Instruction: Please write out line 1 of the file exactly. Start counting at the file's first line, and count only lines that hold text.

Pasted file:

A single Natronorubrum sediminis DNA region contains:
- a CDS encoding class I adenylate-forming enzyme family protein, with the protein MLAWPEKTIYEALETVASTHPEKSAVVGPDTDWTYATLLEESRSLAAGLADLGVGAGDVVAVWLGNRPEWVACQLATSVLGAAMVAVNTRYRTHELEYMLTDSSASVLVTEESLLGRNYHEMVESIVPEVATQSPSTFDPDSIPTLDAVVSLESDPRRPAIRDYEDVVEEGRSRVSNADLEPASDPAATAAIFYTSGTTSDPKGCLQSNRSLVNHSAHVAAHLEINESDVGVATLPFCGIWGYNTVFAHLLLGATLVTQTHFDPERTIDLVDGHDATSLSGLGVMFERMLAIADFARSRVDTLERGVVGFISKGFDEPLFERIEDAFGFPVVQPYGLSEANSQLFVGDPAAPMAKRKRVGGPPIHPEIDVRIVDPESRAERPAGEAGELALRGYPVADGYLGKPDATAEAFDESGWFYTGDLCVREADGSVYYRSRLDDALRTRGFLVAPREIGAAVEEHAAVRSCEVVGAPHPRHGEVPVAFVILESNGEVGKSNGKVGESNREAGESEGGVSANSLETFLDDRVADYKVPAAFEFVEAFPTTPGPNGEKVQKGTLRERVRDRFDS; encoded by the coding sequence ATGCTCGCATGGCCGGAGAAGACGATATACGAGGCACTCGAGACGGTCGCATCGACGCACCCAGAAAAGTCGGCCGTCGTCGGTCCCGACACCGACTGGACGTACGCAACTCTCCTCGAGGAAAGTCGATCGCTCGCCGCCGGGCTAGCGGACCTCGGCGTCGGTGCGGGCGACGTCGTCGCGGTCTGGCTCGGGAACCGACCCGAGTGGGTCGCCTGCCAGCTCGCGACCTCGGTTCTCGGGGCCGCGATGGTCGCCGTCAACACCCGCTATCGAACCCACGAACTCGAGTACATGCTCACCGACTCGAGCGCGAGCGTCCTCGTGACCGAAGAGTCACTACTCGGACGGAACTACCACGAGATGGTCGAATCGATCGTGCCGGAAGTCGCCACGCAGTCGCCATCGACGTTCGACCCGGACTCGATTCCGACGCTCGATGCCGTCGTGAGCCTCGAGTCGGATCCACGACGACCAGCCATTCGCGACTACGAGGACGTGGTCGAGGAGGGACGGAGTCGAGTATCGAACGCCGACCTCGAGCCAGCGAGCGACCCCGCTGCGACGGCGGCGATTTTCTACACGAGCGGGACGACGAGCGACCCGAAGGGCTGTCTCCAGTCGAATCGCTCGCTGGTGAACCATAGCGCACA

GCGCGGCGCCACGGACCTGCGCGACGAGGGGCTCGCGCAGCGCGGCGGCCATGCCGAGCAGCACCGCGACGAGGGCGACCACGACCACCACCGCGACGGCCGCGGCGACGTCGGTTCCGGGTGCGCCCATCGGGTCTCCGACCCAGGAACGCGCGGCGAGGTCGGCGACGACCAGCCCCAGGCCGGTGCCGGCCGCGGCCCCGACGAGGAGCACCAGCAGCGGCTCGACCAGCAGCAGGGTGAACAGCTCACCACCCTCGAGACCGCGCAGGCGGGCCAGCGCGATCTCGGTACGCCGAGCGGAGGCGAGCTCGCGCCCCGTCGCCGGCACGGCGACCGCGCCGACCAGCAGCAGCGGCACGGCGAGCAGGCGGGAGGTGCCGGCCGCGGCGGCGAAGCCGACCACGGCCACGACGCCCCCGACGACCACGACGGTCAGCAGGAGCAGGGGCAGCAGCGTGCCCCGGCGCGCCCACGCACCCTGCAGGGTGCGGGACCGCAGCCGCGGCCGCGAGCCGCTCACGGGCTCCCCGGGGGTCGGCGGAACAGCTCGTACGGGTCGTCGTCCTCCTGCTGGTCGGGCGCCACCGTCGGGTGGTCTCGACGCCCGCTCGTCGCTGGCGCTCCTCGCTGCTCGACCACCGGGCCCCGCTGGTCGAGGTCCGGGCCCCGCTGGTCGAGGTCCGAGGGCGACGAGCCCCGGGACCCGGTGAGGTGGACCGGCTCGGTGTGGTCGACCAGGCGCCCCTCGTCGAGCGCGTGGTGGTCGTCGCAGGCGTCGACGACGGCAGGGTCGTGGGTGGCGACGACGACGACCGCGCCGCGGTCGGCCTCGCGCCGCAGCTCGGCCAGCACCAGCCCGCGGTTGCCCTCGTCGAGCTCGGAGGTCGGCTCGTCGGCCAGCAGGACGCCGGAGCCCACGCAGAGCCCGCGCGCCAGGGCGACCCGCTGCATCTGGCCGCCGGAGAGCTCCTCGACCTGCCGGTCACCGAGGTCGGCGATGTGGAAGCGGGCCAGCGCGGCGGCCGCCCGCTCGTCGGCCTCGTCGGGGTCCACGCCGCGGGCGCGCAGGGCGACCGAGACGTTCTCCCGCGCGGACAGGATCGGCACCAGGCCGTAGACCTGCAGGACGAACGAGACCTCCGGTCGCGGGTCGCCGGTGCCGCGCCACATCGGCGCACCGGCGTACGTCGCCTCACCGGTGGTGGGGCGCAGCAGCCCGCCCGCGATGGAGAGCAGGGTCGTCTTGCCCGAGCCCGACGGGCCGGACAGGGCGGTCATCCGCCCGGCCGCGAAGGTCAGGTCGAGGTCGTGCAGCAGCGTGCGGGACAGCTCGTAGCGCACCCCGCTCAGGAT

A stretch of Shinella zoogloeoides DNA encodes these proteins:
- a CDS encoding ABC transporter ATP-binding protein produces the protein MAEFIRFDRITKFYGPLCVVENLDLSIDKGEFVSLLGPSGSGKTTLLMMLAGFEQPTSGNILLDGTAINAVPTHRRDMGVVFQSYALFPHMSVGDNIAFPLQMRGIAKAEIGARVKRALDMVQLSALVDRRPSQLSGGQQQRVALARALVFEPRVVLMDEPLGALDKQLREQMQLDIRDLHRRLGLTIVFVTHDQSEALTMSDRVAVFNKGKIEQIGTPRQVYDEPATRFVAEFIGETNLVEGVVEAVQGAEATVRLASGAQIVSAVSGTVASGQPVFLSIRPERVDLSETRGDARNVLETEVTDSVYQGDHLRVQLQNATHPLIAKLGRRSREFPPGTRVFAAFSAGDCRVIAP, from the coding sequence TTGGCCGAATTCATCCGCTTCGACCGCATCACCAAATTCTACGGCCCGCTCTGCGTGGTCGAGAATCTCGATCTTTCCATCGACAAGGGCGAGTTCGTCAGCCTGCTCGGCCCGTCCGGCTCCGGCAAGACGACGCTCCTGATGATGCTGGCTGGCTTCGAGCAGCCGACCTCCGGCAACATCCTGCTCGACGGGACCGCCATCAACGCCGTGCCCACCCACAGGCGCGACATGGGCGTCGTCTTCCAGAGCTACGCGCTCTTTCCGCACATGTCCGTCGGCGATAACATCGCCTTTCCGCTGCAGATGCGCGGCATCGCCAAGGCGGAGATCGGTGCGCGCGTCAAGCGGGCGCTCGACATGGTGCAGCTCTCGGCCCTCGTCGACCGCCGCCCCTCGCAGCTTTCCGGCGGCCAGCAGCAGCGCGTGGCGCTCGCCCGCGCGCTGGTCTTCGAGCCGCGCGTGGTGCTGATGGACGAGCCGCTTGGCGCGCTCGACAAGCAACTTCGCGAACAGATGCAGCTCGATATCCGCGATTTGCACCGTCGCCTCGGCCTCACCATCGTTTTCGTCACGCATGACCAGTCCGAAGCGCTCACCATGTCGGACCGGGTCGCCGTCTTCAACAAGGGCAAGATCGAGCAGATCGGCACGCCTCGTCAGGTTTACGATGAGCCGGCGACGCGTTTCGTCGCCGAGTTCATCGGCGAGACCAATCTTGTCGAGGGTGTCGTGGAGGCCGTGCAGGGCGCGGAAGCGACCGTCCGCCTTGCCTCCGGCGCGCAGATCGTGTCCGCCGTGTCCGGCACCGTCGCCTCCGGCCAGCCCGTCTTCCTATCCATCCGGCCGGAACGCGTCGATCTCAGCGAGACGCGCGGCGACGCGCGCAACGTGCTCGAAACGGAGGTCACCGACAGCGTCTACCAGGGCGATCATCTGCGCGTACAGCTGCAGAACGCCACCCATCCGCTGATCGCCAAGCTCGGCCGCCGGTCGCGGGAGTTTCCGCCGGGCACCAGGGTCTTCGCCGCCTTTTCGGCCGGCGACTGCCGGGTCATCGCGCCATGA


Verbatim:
A single Natronorubrum sediminis DNA region contains: